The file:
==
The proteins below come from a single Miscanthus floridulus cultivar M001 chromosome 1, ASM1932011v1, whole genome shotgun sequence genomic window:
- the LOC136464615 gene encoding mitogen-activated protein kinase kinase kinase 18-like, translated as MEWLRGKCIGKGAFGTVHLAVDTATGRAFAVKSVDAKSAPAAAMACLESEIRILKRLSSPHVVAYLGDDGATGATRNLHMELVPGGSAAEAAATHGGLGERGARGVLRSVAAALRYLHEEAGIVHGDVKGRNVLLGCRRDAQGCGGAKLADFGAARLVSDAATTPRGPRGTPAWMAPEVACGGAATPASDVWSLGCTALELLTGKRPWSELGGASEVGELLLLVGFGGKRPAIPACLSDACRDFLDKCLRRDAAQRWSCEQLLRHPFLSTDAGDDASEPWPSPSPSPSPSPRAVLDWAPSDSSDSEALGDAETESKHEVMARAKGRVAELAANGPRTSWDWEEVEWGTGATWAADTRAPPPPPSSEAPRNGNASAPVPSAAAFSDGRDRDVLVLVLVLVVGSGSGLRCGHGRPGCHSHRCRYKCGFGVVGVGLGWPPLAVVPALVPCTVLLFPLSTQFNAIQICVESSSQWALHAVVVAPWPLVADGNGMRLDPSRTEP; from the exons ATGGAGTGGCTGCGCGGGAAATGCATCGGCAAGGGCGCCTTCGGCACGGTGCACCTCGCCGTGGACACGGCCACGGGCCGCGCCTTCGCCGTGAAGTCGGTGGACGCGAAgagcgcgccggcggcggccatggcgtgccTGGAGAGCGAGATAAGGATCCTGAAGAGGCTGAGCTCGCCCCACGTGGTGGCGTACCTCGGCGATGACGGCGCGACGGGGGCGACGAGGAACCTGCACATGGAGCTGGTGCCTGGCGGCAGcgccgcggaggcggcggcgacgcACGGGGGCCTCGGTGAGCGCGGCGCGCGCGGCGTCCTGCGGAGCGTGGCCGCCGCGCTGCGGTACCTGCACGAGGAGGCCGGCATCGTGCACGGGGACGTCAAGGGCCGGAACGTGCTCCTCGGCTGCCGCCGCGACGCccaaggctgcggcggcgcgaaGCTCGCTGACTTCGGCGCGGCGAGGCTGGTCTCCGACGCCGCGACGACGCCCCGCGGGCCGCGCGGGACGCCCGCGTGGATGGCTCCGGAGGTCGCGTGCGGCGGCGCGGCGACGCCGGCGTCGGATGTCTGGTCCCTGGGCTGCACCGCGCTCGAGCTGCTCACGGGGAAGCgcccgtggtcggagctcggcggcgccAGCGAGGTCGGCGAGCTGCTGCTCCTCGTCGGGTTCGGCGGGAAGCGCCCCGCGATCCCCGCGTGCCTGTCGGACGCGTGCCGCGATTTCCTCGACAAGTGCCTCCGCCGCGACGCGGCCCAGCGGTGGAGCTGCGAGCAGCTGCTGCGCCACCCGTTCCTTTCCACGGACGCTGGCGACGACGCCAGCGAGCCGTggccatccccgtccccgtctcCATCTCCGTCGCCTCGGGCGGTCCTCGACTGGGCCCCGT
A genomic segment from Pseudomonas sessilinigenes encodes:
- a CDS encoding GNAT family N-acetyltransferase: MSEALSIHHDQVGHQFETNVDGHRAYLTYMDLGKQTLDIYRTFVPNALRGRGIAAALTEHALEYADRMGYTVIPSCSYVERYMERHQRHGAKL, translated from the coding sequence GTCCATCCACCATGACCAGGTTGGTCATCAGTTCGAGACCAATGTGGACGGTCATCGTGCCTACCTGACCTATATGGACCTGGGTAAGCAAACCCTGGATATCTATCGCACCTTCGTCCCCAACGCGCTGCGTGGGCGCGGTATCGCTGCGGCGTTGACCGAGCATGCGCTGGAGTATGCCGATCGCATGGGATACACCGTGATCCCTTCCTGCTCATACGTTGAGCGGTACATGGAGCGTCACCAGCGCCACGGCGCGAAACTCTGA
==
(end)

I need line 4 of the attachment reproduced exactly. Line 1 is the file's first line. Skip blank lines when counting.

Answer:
- a CDS encoding GNAT family N-acetyltransferase: MSEALSIHHDQVGHQFETNVDGHRAYLTYMDLGKQTLDIYRTFVPNALRGRGIAAALTEHALEYADRMGYTVIPSCSYVERYMERHQRHGAKL, translated from the coding sequence GTCCATCCACCATGACCAGGTTGGTCATCAGTTCGAGACCAATGTGGACGGTCATCGTGCCTACCTGACCTATATGGACCTGGGTAAGCAAACCCTGGATATCTATCGCACCTTCGTCCCCAACGCGCTGCGTGGGCGCGGTATCGCTGCGGCGTTGACCGAGCATGCGCTGGAGTATGCCGATCGCATGGGATACACCGTGATCCCTTCCTGCTCATACGTTGAGCGGTACATGGAGCGTCACCAGCGCCACGGCGCGAAACTCTGA